May 14, 2021 News
By Kiana Wilburg
Kaieteur News – The Environmental Protection Agency (EPA) announced yesterday that it amended the Liza Phase One Permit to have ExxonMobil’s subsidiary, Esso Exploration and Production Guyana Limited (EEPGL), pay US$30 for every tonne of Carbon Dioxide equivalent (CO2e) – a term for describing different greenhouse gases in a common unit – burnt after yesterday, May 13, 2021.It is significant to note that ExxonMobil was projected to exceed flaring 14 billion standard cubic feet of gas by May 13, 2021 in its Liza Phase One Environmental Impact Assessment (EIA). In light of this, the EPA said it engaged EEPGL to amend the Liza Phase One Permit.
Kaieteur News understands that EEPGL agreed to the changes which include: revised terms and conditions relating to emissions reporting requirements, technical considerations for flaring, timelines for flaring events and an obligation on the company to pay for the emission of Carbon Dioxide equivalent (CO2e) as a result of flaring in excess of these timelines. The modified Permit was signed between the two parties yesterday.
Extensive research conducted by Kaieteur News shows that gas flaring contributes to climate change, which has serious implications for the human security and wellbeing globally. In fact, the Department of Mechanical Engineering at the University of Ibadan, Ibadan, Nigeria, outlined in one of its studies, that gas flaring is actually a major source of greenhouse gases, which accelerates global warming.
It was noted that flaring releases Carbon Dioxide and Methane, the two major greenhouse gases. Of these two, Methane is actually more harmful than Carbon Dioxide. It is also more prevalent in flares that burn at lower efficiency.
Of the greenhouse gases researched so far, Kaieteur News understands that the global warming potential of a kilogramme of Methane is estimated to be 21 times that of a kilogramme of Carbon Dioxide when the effects are considered.
The University of Ibadan study also noted that flaring contributes to local and regional environmental problems, such as acid rain with attendant impact on agriculture, forests and other physical infrastructure. The acid rain results in environmental degradation, which includes soil and water contamination and roof erosion.
Furthermore, there have been over 250 identified toxins released from flaring including carcinogens such as benzopyrene, benzene, carbon disulphide (CS2), carbonyl sulphide (COS) and toluene; metals such as mercury, arsenic and chromium; sour gas with Hydrogen Sulfide (H2S) and Sulfur Dioxide (SO2); Nitrogen oxides (NOx); Carbon dioxide (CO2); and methane (CH4) which contributes to the greenhouse gases.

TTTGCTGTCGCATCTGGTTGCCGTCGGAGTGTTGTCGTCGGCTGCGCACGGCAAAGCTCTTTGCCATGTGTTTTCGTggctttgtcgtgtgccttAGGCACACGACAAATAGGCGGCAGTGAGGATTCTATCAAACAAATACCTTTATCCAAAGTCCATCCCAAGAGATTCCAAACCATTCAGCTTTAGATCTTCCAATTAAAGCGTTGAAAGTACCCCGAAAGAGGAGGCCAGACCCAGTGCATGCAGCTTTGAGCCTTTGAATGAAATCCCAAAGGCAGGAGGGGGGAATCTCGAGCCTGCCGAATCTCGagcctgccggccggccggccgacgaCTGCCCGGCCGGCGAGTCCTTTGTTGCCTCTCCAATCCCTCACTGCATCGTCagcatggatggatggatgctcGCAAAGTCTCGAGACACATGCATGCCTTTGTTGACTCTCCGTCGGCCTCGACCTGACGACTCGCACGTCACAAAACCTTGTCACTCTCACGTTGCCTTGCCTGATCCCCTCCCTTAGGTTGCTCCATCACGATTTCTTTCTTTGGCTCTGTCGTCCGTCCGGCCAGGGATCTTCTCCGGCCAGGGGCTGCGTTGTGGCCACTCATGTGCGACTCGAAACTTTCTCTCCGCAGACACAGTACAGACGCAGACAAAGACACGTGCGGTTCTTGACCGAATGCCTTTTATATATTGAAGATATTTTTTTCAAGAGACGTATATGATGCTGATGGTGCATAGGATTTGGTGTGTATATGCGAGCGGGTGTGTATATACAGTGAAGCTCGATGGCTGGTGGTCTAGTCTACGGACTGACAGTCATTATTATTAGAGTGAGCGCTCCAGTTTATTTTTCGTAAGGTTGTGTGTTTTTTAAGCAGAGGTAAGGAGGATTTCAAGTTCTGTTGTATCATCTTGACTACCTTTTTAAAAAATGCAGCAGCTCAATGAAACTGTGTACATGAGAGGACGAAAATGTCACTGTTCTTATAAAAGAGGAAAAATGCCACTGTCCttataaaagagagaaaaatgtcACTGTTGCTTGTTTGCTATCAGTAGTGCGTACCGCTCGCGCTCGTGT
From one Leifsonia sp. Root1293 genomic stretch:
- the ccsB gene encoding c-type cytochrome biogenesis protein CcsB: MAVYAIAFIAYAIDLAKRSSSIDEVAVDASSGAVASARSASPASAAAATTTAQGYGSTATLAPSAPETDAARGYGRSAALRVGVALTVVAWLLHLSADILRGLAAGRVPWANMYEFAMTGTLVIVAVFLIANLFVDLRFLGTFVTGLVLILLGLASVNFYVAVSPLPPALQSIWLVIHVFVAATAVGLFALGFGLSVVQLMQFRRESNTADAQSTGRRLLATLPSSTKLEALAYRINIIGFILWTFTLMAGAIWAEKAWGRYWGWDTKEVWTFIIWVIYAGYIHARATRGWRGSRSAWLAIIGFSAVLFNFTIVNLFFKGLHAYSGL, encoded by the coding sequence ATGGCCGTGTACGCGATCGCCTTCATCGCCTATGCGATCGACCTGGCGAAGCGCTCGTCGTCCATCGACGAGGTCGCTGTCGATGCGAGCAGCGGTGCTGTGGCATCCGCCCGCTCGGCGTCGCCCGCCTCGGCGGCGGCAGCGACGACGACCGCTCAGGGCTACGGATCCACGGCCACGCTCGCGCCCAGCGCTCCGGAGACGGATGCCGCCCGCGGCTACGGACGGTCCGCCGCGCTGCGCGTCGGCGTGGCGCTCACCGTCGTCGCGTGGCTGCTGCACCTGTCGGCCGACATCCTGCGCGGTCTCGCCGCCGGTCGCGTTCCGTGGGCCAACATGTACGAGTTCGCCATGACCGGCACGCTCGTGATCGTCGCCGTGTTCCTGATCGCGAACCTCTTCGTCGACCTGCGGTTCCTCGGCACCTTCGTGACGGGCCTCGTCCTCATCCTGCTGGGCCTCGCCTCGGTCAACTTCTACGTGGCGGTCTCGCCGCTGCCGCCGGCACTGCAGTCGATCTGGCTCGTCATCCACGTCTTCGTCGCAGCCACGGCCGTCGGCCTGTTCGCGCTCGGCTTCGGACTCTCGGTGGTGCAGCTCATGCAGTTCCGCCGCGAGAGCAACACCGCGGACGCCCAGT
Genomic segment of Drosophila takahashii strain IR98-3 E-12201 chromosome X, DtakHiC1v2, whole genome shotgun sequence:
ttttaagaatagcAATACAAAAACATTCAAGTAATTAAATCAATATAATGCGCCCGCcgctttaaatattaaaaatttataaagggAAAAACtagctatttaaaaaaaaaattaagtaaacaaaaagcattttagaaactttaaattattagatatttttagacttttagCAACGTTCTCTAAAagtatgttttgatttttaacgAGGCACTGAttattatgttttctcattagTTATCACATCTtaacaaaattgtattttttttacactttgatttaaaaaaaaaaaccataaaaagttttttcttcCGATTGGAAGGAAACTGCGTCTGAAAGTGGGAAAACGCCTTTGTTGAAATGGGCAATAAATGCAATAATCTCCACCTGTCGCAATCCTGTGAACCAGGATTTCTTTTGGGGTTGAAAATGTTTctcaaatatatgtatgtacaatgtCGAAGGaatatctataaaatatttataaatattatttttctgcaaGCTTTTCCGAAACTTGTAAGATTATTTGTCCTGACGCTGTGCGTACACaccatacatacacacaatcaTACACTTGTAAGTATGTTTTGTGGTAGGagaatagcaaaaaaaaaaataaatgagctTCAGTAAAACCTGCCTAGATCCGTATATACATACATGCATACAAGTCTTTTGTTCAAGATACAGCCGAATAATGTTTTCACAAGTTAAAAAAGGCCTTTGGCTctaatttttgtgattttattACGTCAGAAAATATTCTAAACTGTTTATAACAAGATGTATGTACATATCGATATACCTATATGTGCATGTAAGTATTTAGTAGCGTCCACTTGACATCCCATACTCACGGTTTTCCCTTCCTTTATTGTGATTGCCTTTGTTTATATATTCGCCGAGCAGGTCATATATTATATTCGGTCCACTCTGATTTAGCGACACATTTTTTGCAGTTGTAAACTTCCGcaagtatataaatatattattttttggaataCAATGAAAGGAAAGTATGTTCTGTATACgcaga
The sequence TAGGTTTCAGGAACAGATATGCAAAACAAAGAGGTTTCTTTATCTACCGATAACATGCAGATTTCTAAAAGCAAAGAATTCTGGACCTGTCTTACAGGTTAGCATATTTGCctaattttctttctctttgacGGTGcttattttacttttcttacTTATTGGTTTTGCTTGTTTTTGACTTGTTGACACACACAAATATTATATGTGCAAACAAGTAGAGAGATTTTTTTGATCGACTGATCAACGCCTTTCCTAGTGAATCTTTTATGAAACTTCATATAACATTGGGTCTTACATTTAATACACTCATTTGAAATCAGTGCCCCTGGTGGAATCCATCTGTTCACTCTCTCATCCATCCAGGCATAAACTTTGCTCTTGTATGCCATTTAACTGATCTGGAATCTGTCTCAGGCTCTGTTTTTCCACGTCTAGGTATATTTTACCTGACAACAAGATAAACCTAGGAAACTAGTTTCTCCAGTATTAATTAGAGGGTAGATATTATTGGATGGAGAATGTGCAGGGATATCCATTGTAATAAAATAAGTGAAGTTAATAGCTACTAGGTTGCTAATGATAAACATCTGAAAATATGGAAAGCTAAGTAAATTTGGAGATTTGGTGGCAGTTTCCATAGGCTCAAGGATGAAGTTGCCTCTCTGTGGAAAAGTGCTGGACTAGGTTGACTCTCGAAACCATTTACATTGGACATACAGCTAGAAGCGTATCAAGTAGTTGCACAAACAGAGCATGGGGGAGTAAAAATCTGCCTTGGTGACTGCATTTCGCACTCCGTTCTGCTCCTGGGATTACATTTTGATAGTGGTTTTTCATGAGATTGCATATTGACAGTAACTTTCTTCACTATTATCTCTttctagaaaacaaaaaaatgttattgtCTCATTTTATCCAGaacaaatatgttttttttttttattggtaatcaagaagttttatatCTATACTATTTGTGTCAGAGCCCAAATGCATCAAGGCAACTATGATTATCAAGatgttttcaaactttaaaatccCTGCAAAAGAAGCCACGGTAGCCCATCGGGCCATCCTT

GAS COMPRESSOR ISSUES
Since start up in December 2019, Kaieteur News would have followed and reported on ExxonMobil’s continually malfunctioning gas compressor system. On December 20, 2020 it had announced that the gas compressor issue was fixed. But during that one-year period, it had already flared 12.4 billion cubic feet of gas per day, equivalent to the removal of 1.6M acres of forest. In simpler terms, this means that Exxon flared toxic Natural gas that could have been offset by a forest the size of Region Two (Pomeroon-Supenaam). https://www.kaieteurnewsonline.com/2020/12/22/exxons-flaring-this-year-equivalent-to-the-removal-of-1-6m-acres-of-forest/).
But the issues didn’t stop there as the system malfunctioned for a second time on January 13, 2021. The company did not reveal the cause but said that it was fixed within a matter of hours, or so it thought. https://www.kaieteurnewsonline.com/2021/03/07/exxonmobil-had-flared-early-january-claims-it-lasted-less-than-hours/).
On January 29, 2021, the gas compressor broke down for a third time, forcing ExxonMobil this time around to send the faulty equipment to Germany for repairs and upgrades. A detailed assessment of the compressor subsequently revealed that an axial vibration of the compressor rotor is what led to other mechanical disruptions. The equipment was back in Guyana by the second week of March where it was installed on the Liza Destiny vessel. Tests during installation were being carried out. (https://www.kaieteurnewsonline.com/2021/03/14/exxons-repaired-compressor-back-in-guyana/).
But before that could be completed, the gas compressor, which was supposedly repaired and upgraded, malfunctioned for the fourth time. It was subsequently removed and is now in Houston, USA where it is being torn down and looked at, with the expectation that it will be restored within the next three months.
ExxonMobil has said that an order was made for a new compressor, which is due to arrive by year-end.
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